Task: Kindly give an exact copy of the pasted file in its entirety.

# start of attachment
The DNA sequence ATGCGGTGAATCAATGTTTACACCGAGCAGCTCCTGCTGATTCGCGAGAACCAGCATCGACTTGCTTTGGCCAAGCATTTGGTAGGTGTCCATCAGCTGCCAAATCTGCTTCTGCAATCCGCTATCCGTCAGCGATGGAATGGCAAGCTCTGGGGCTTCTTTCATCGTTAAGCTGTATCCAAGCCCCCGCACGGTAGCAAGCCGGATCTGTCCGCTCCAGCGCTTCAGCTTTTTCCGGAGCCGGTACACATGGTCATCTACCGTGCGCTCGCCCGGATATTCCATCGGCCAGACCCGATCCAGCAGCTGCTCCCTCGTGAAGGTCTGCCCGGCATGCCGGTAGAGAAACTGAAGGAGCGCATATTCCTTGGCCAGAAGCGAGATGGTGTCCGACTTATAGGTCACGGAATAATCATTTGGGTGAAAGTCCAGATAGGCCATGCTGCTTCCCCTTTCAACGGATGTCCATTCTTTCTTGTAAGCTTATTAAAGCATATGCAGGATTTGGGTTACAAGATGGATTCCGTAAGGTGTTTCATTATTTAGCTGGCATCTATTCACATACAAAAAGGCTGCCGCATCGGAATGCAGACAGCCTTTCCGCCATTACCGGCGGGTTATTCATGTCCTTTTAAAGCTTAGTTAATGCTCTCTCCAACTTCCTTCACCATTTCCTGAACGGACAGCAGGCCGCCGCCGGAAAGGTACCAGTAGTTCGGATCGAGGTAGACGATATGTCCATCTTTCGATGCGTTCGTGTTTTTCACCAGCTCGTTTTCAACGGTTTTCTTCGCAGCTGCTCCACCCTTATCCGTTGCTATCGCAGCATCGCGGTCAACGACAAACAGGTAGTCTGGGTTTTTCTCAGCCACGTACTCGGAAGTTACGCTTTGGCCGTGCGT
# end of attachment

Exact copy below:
The DNA sequence ATGCGGTGAATCAATGTTTACACCGAGCAGCTCCTGCTGATTCGCGAGAACCAGCATCGACTTGCTTTGGCCAAGCATTTGGTAGGTGTCCATCAGCTGCCAAATCTGCTTCTGCAATCCGCTATCCGTCAGCGATGGAATGGCAAGCTCTGGGGCTTCTTTCATCGTTAAGCTGTATCCAAGCCCCCGCACGGTAGCAAGCCGGATCTGTCCGCTCCAGCGCTTCAGCTTTTTCCGGAGCCGGTACACATGGTCATCTACCGTGCGCTCGCCCGGATATTCCATCGGCCAGACCCGATCCAGCAGCTGCTCCCTCGTGAAGGTCTGCCCGGCATGCCGGTAGAGAAACTGAAGGAGCGCATATTCCTTGGCCAGAAGCGAGATGGTGTCCGACTTATAGGTCACGGAATAATCATTTGGGTGAAAGTCCAGATAGGCCATGCTGCTTCCCCTTTCAACGGATGTCCATTCTTTCTTGTAAGCTTATTAAAGCATATGCAGGATTTGGGTTACAAGATGGATTCCGTAAGGTGTTTCATTATTTAGCTGGCATCTATTCACATACAAAAAGGCTGCCGCATCGGAATGCAGACAGCCTTTCCGCCATTACCGGCGGGTTATTCATGTCCTTTTAAAGCTTAGTTAATGCTCTCTCCAACTTCCTTCACCATTTCCTGAACGGACAGCAGGCCGCCGCCGGAAAGGTACCAGTAGTTCGGATCGAGGTAGACGATATGTCCATCTTTCGATGCGTTCGTGTTTTTCACCAGCTCGTTTTCAACGGTTTTCTTCGCAGCTGCTCCACCCTTATCCGTTGCTATCGCAGCATCGCGGTCAACGACAAACAGGTAGTCTGGGTTTTTCTCAGCCACGTACTCGGAAGTTACGCTTTGGCCGTGCGT